Dietary differentiation and the evolution of population genetic structure in a Highly mobile carnivore

Pilot, Malgorzata and Jedrzejewski, Wlodzimierz and Sidorovich, Vadim E. and Meier-Augenstein, Wolfram and Hoelzel, A. Rus (2012) Dietary differentiation and the evolution of population genetic structure in a Highly mobile carnivore. PLoS ONE, 7 (6). e39341. ISSN 1932-6203

Full content URL: http://dx.doi.org/10.1371/journal.pone.0039341

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Abstract

Recent studies on highly mobile carnivores revealed cryptic population genetic structures correlated to transitions in habitat types and prey species composition. This led to the hypothesis that natal-habitat-biased dispersal may be responsible for generating population genetic structure. However, direct evidence for the concordant ecological and genetic differentiation between populations of highly mobile mammals is rare. To address this we analyzed stable isotope profiles (d13C and d15N values) for Eastern European wolves (Canis lupus) as a quantifiable proxy measure of diet for individuals that had been genotyped in an earlier study (showing cryptic genetic structure), to provide a quantitative assessment of the relationship between individual foraging behavior and genotype. We found a significant correlation between genetic distances and dietary differentiation (explaining 46% of the variation) in both the marginal test and crucially, when geographic distance was accounted for as a co-variable. These results, interpreted in the context of other possible mechanisms such as allopatry and isolation by distance, reinforce earlier studies suggesting that diet and associated habitat choice are influencing the structuring of populations in highly mobile carnivores.

Additional Information:Recent studies on highly mobile carnivores revealed cryptic population genetic structures correlated to transitions in habitat types and prey species composition. This led to the hypothesis that natal-habitat-biased dispersal may be responsible for generating population genetic structure. However, direct evidence for the concordant ecological and genetic differentiation between populations of highly mobile mammals is rare. To address this we analyzed stable isotope profiles (d13C and d15N values) for Eastern European wolves (Canis lupus) as a quantifiable proxy measure of diet for individuals that had been genotyped in an earlier study (showing cryptic genetic structure), to provide a quantitative assessment of the relationship between individual foraging behavior and genotype. We found a significant correlation between genetic distances and dietary differentiation (explaining 46% of the variation) in both the marginal test and crucially, when geographic distance was accounted for as a co-variable. These results, interpreted in the context of other possible mechanisms such as allopatry and isolation by distance, reinforce earlier studies suggesting that diet and associated habitat choice are influencing the structuring of populations in highly mobile carnivores.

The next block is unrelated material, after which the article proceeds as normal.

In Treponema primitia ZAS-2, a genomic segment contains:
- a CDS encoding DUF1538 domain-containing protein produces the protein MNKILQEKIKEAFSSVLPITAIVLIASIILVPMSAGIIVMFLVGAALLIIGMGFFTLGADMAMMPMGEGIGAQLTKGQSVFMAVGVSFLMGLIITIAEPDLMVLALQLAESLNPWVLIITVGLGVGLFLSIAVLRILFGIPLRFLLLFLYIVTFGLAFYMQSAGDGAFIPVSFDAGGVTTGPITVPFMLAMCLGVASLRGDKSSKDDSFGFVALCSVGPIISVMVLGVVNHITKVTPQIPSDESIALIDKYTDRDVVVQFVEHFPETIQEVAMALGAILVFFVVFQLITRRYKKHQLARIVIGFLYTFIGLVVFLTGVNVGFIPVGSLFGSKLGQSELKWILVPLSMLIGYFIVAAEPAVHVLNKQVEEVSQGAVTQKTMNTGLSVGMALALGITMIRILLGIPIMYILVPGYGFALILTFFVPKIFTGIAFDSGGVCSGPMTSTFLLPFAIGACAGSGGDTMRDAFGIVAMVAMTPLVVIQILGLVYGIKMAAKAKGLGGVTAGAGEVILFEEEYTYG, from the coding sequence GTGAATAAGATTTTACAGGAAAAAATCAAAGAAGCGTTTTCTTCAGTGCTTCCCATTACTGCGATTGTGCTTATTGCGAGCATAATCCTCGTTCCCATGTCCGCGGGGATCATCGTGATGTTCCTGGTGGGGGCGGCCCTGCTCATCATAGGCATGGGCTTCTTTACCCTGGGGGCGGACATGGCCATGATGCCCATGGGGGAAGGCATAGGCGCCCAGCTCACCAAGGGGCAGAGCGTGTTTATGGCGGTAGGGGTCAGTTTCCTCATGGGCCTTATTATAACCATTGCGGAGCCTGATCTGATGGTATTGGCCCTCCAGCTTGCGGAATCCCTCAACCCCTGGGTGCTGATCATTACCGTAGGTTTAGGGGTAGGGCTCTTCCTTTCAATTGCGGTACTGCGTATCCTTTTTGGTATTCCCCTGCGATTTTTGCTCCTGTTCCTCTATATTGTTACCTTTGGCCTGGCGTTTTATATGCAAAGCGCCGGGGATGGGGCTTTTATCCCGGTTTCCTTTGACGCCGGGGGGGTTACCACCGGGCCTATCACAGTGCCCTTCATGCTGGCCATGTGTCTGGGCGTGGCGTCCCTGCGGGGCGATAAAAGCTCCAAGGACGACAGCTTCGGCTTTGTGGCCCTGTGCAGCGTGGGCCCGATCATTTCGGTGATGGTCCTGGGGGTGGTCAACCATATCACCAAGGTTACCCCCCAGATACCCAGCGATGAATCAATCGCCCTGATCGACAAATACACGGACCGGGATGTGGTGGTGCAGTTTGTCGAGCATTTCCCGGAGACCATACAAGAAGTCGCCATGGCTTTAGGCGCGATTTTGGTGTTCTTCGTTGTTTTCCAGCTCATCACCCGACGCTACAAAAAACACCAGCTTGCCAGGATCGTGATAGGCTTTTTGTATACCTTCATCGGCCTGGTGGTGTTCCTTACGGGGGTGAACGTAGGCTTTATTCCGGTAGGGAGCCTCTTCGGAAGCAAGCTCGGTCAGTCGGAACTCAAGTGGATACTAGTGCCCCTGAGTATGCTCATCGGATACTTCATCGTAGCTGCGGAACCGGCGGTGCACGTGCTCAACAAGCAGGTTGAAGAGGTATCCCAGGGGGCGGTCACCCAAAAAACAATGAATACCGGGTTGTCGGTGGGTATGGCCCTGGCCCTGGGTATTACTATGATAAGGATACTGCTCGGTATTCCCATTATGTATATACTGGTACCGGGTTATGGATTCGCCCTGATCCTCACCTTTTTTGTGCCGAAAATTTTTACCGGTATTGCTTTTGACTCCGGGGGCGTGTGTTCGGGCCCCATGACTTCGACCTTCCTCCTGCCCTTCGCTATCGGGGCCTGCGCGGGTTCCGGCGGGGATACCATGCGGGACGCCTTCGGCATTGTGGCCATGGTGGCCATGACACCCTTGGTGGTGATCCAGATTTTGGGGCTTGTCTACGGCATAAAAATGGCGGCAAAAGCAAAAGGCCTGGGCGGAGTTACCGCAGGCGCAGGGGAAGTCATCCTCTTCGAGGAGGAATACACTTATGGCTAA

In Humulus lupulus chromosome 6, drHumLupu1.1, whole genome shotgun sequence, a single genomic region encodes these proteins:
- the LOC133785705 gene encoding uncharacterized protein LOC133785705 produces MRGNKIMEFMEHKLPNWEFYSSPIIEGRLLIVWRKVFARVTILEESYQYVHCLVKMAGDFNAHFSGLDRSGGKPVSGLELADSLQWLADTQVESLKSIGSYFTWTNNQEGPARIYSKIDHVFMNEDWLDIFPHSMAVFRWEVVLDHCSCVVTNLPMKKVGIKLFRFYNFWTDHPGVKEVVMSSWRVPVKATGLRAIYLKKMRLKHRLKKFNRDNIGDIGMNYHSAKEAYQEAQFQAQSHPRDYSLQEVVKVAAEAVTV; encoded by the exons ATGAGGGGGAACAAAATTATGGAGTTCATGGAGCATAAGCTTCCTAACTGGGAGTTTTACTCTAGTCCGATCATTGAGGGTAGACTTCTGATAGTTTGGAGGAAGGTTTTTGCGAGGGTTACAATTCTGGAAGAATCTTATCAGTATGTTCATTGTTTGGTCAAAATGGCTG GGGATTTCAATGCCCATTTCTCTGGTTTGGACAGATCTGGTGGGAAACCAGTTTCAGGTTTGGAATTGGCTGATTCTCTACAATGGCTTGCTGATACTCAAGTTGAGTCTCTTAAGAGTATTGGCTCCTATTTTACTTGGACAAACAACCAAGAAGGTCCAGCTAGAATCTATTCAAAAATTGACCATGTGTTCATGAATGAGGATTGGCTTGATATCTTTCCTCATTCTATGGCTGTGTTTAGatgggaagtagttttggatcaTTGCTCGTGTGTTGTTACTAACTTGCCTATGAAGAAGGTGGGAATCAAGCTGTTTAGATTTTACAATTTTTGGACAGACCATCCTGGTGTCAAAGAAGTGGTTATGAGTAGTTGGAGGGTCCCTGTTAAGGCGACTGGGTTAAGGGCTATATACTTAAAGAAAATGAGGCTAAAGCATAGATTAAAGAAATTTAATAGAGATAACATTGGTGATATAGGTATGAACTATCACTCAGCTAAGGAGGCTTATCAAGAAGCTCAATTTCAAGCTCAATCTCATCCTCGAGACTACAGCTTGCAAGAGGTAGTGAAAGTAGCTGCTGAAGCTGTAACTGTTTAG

Keywords:diet, genetic differentiation, prey specialisation, dispersal, stable isotopes
Subjects:C Biological Sciences > C182 Evolution
Divisions:College of Science > School of Life Sciences
ID Code:7255
Deposited On:14 Jan 2013 15:19

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